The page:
By Roxanne Drury
In the mid to late ’70s, an amazing female superheroine came to television. She had been in comic books since the ’40s, but when she made it to television, she became truly famous.
Her name: Diana – an Amazon warrior princess sent to America as Wonder Woman to fight for peace, justice, and truth. (Not the Amazon that Jeff Bezos owns!)
As famous and dearly loved as Wonder Woman was on television, she was even more famous and dearly loved in our household. My children loved Wonder Woman and they never missed an episode. Even my husband was pretty much enamored with Diana: Princess of the Amazons. One day as the children and my husband sat glued to the TV watching Lynda Carter spin her sleek body around to turn herself into Wonder Woman, I very casually said, “I was supposed to be Wonder Woman, you know.” Instantly, three heads spun around on their necks like owls, and three pairs of eyes turned their focus to me.
“What?” they said in unison. With all the seriousness I could muster, I repeated my announcement, “I was supposed to be Wonder Woman.” The look of astonishment on their faces was priceless. Seriously, it could have been on a Master Card commercial.
The children wanted clarification. They fired questions like shots out of a shotgun: “What do you mean? How? Really? Are you kidding us?” So I explained that I had auditioned for the part of Wonder Woman and it was offered to me. Meanwhile, my husband is doing all he can to keep a straight face and look as if he is supporting and confirming everything I am saying.
“Yes,” I told them. “I was offered the part of Wonder Woman, but I turned it down because I wanted to be your mom more.”
Once again the shotgun goes off –
“Wow, you could have been famous.”
“You could’ve been on TV.”
“We could’ve been rich.”
“I could have gotten the Luke Skywalker Landspeeder.”
Of course, this news could not be kept a secret. They told all their friends and all the kids in the neighborhood believed I could have been Wonder Woman on TV but turned it down to be the boys’ mom.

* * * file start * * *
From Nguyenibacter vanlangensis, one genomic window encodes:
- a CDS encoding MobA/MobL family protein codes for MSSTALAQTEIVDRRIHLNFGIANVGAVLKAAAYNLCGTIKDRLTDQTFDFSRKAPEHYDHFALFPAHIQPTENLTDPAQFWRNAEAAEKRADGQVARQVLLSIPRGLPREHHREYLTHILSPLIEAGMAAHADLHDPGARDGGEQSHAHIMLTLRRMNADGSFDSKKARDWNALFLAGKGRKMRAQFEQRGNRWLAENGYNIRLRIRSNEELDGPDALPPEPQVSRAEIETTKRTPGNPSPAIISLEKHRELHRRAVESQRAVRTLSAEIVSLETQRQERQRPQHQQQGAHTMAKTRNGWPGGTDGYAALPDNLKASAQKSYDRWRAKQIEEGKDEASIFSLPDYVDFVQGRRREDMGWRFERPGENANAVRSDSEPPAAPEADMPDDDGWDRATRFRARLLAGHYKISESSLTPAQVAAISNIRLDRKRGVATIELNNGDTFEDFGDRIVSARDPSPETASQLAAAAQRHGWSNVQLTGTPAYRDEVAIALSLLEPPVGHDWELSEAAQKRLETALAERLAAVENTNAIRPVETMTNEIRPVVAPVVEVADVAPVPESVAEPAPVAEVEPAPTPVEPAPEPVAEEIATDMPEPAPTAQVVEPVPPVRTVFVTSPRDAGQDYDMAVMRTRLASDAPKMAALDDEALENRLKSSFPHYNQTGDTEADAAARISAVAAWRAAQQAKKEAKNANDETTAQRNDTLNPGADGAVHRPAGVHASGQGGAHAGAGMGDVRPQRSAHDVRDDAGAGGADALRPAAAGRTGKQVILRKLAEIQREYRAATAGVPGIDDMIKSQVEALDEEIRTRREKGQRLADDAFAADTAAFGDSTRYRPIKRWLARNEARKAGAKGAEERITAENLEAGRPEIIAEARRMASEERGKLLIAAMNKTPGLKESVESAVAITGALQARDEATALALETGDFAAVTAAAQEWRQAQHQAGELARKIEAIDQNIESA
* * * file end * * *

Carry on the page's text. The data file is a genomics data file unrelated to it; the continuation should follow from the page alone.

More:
Sidenote: Yes, it was a little white lie – a story, if you will – but how special do you think my boys felt, thinking I turned down fame and fortune to be their mom? And that was the method to my madness. People wondered what I was thinking, telling the boys that. I was thinking I wanted them to know how much I loved them and how special they were in a tangible way they could relate to.
This farce went on for years. After they got older, they figured out I was just letting them know how much I loved them. Even after that though, when I was settling a sibling argument or issuing a punishment, I would still remind them that I was supposed to be Wonder Woman and that fighting for peace, justice, and truth was her/my job. Or I might strike the Wonder Woman pose and say, “Don’t make me get my lasso,” when trying to determine who did or said what and the truth was not easily forthcoming. We had loads of fun with it. Almost 50+ years later we still laugh about it all.
As I think about that little lie, I can’t help but think that all moms are Wonder Woman. They do so much, and it is hard to keep up with it all sometimes. Moms get tired of saying the same thing over and over. They get tired from doing all they do. They get tired from everything that is so much a part of being a mom. It is a hard job.
Here’s my message. It’s worth it! Hang in there!
Count on your kids having disagreeable years. Count on them rebelling once in a while. Count on them doing things you may not necessarily agree with or approve of. But also count on them coming of age and appreciating all you have done for them and realizing how much you love them.
Following is a text I got recently from one of my Wonder Woman story sons. He said, “I love you guys so much. I or anyone for that matter couldn’t ask for any better parents than the ones I have. I appreciate everything you guys have done for me. I don’t think I could love you guys more, both of you. I’m proud to be your child, and I thank you both for who I am!”
I share this with you to give you hope if you are going through a rough time with your child(ren). They come around and they grow out of things. And I also share it to encourage you to find a way to make sure your kids know they are loved by you and made to feel special.
Thank you, Lynda Carter, for taking over the Wonder Woman job. I hate to think of all I would have missed had I taken it (smile).
Roxanne Drury is a wife, mother, grandmother, and retired Christian preschool teacher with a teaching certificate in Early Childhood Education. She has served the Lord in children’s ministry for over 40 years and is currently on staff at Rockharbor Church.